PROVIDENCE, R.I. [Brown University] — A Brown University researcher is keeping a close eye on a strange natural phenomenon that’s been stirring up the internet recently.
In mid-January, residents of Westbrook, Maine, noticed a circular ice disk, hundreds of feet in diameter, slowly spinning in the Presumpscot River. Drone video of the formation taken by town officials promptly went viral. The sheer size of the disk and its eerie resemblance to the face of the Moon captivated many and led to some wild speculation about its origins. (Spoiler alert: It’s not aliens.)
For Chris Horvat, a postdoctoral researcher at the Institute at Brown for Environment and Society (IBES), the disk was a serendipitous research opportunity. Horvat is a polar oceanographer who studies the connections between sea ice and climate. He realized that he had an interesting research specimen held captive in a place where it’s easily monitored.
“We’re interested in seeing how individual pieces of sea ice, which are called floes, evolve — and it’s hard to do,” Horvat said. “But with this ice disk, we don’t have to get a ship up to the Arctic, we don’t have to fly drones or any of that. It’s right in the middle of a city. So we have all these buildings and infrastructure around that we can use to get a look at it.”
And while a freshwater ice chunk in a river isn’t the same thing as sea ice, Horvat says, it’s still a suitable analog to test some of the techniques he uses to study sea ice evolution. So working quickly with town officials and local businesses, Horvat used some of his research funds from Brown to set up a webcam, which has been keeping a constant eye on the disk for a few days now.
One technique that Horvat hopes to evaluate using the disk is the use of computer vision algorithms in studying how ice floes change over time. The hope is that these techniques will help quantify how floes move or stick in place, as well as how they shrink or grow depending upon the conditions around them.
“Now we have images of a floe, updated minute by minute, that we can apply these techniques to,” Horvat said. “That’s a pretty unique opportunity.”
And it just so happened that this opportunity appeared when Horvat had a bit of time on his hands. His research is funded in part through the National Oceanic and Atmospheric Administration, which is subject to the ongoing federal government shutdown. Uncertainty surrounding future paychecks and upcoming field campaigns left Horvat open to exploring other projects.
“One of my government employee friends and I were talking about what we’re supposed to do during the shutdown,” Horvat said. “He suggested two options. One was painting his apartment, and the other one was taking a look at this ice disk in Maine.”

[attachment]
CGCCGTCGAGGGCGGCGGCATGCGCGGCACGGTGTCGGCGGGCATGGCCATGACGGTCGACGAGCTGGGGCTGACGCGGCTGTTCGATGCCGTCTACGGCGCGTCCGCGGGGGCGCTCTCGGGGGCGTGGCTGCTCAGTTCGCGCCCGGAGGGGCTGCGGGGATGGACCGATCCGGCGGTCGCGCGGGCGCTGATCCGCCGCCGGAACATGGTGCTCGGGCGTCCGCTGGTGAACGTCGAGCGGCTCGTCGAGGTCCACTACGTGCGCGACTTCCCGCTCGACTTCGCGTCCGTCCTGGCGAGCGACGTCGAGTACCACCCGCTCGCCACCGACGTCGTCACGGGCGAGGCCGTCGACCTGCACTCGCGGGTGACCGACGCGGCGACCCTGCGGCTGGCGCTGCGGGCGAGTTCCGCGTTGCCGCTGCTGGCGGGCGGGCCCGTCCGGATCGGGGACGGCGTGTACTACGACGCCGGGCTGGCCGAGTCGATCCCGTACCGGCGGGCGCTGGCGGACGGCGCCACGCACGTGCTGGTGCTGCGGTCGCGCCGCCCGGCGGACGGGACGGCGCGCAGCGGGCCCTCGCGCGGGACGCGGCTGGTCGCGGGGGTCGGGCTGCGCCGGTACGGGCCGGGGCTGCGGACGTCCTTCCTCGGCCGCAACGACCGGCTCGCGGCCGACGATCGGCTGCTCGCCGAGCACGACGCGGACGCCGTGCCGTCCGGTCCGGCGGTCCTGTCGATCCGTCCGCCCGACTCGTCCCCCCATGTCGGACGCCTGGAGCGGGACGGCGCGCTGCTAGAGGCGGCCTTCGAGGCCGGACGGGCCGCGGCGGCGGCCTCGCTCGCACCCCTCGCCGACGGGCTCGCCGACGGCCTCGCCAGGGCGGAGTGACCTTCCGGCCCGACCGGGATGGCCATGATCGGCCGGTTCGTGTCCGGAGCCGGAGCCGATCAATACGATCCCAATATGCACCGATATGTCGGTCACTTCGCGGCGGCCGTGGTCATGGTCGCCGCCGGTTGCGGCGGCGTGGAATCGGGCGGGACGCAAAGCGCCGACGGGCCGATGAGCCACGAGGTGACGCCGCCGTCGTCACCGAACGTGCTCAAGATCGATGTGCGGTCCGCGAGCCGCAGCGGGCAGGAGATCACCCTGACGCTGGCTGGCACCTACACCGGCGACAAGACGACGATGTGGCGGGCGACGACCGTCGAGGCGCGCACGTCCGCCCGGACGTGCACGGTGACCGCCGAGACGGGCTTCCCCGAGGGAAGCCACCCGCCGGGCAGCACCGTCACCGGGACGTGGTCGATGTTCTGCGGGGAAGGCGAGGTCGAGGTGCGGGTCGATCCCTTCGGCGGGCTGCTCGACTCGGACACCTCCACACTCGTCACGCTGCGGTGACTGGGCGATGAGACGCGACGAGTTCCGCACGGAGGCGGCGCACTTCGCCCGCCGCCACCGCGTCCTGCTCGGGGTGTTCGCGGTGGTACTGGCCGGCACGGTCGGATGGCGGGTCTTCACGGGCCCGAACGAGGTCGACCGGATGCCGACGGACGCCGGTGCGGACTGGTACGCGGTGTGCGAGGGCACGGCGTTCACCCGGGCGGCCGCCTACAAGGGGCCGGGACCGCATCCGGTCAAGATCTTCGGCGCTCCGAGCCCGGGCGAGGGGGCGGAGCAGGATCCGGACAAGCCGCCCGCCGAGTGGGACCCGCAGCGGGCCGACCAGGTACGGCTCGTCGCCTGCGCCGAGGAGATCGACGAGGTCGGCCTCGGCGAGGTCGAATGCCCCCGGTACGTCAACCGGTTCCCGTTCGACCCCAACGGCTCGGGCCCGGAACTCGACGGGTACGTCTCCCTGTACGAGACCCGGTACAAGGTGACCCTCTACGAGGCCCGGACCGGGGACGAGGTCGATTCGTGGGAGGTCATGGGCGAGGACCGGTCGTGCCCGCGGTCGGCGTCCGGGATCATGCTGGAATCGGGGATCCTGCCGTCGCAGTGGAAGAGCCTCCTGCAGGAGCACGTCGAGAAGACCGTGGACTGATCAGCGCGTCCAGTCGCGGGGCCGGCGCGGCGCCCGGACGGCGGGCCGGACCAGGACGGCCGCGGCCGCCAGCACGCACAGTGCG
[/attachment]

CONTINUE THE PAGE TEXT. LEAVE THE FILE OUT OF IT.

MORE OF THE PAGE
It started as “kind of a jokey conversation,” Horvat says, and he wasn’t even aware that the disk existed at the time. But the more he looked at images of the disk on the internet, the more interested he became.
“I thought that because the cost of installing a webcam there is so small compared with the cost of doing field research, it’s an opportunity we should take advantage of,” he said.
But research value aside, ice disks are just neat to look at, Horvat says. They’re fairly rare, though others have been recorded. They’re formed, according to Horvat, through a combination of a river’s geometry and temperature conditions. In the case of the Maine disk, it took shape at a bend in the river that produces circulations known as back eddies.
“You get this circulation pattern that on the surface looks like a vortex,” Horvat said. “Ice that’s formed downstream will hit this vortex and form an ever-larger chunk. As it spins, it rubs against the side of the river and that’s what makes it symmetrical.”
In the days since the camera started running, there’s already been a significant change in the disk’s behavior. Specifically, it stopped spinning. That’s probably because frigid temperatures are freezing the water around the disk, causing it to get stuck, Horvat says. He’s interested to see what happens next.
“It might just freeze in place and become a part of this river ice that’s spanning the river,” he said. “Or if it gets warm enough, maybe the power of the river will be enough to break the ice that’s holding it to the bank.”
Time, and a constant webcam view, will tell.
“It’s exciting [to watch] the life and death of this ice disk,” Horvat said. “It’s not something I thought I’d be spending all my time staring at images of, but it’s been fun.”